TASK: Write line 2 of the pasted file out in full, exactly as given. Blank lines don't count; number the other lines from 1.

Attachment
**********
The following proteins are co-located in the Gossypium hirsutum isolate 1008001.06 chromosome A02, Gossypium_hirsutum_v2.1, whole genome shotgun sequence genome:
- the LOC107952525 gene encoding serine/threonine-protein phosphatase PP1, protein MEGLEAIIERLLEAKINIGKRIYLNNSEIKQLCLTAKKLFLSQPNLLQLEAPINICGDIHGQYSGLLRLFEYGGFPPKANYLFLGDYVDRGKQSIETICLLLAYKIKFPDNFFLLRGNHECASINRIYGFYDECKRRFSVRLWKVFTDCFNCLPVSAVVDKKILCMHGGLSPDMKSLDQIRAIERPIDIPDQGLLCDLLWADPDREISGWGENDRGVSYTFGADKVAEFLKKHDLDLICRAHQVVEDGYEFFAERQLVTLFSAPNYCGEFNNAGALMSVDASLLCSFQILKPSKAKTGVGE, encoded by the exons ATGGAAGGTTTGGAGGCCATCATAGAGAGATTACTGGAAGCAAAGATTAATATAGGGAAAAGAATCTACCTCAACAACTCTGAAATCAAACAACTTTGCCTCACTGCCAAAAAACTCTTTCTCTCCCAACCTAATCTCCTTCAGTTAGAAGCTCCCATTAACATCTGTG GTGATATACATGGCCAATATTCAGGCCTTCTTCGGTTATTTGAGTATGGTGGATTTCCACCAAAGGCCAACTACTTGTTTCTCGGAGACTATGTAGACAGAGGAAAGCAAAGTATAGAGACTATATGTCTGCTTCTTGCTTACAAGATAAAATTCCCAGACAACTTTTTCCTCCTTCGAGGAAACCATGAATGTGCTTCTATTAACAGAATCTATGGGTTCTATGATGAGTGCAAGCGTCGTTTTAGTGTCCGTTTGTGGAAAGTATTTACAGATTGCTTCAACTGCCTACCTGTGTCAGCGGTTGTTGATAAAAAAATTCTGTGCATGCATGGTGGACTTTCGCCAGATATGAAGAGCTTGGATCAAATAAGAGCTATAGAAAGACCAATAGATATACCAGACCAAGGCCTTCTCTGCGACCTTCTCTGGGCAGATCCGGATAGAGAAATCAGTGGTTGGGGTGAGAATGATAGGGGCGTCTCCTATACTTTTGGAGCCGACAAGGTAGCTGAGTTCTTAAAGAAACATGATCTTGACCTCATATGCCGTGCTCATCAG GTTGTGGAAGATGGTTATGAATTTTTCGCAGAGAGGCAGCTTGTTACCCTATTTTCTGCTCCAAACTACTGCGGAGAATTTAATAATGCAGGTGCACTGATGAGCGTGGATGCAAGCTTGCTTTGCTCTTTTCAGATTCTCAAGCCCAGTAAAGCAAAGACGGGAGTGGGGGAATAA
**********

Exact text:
- the LOC107952525 gene encoding serine/threonine-protein phosphatase PP1, protein MEGLEAIIERLLEAKINIGKRIYLNNSEIKQLCLTAKKLFLSQPNLLQLEAPINICGDIHGQYSGLLRLFEYGGFPPKANYLFLGDYVDRGKQSIETICLLLAYKIKFPDNFFLLRGNHECASINRIYGFYDECKRRFSVRLWKVFTDCFNCLPVSAVVDKKILCMHGGLSPDMKSLDQIRAIERPIDIPDQGLLCDLLWADPDREISGWGENDRGVSYTFGADKVAEFLKKHDLDLICRAHQVVEDGYEFFAERQLVTLFSAPNYCGEFNNAGALMSVDASLLCSFQILKPSKAKTGVGE, encoded by the exons ATGGAAGGTTTGGAGGCCATCATAGAGAGATTACTGGAAGCAAAGATTAATATAGGGAAAAGAATCTACCTCAACAACTCTGAAATCAAACAACTTTGCCTCACTGCCAAAAAACTCTTTCTCTCCCAACCTAATCTCCTTCAGTTAGAAGCTCCCATTAACATCTGTG GTGATATACATGGCCAATATTCAGGCCTTCTTCGGTTATTTGAGTATGGTGGATTTCCACCAAAGGCCAACTACTTGTTTCTCGGAGACTATGTAGACAGAGGAAAGCAAAGTATAGAGACTATATGTCTGCTTCTTGCTTACAAGATAAAATTCCCAGACAACTTTTTCCTCCTTCGAGGAAACCATGAATGTGCTTCTATTAACAGAATCTATGGGTTCTATGATGAGTGCAAGCGTCGTTTTAGTGTCCGTTTGTGGAAAGTATTTACAGATTGCTTCAACTGCCTACCTGTGTCAGCGGTTGTTGATAAAAAAATTCTGTGCATGCATGGTGGACTTTCGCCAGATATGAAGAGCTTGGATCAAATAAGAGCTATAGAAAGACCAATAGATATACCAGACCAAGGCCTTCTCTGCGACCTTCTCTGGGCAGATCCGGATAGAGAAATCAGTGGTTGGGGTGAGAATGATAGGGGCGTCTCCTATACTTTTGGAGCCGACAAGGTAGCTGAGTTCTTAAAGAAACATGATCTTGACCTCATATGCCGTGCTCATCAG GTTGTGGAAGATGGTTATGAATTTTTCGCAGAGAGGCAGCTTGTTACCCTATTTTCTGCTCCAAACTACTGCGGAGAATTTAATAATGCAGGTGCACTGATGAGCGTGGATGCAAGCTTGCTTTGCTCTTTTCAGATTCTCAAGCCCAGTAAAGCAAAGACGGGAGTGGGGGAATAA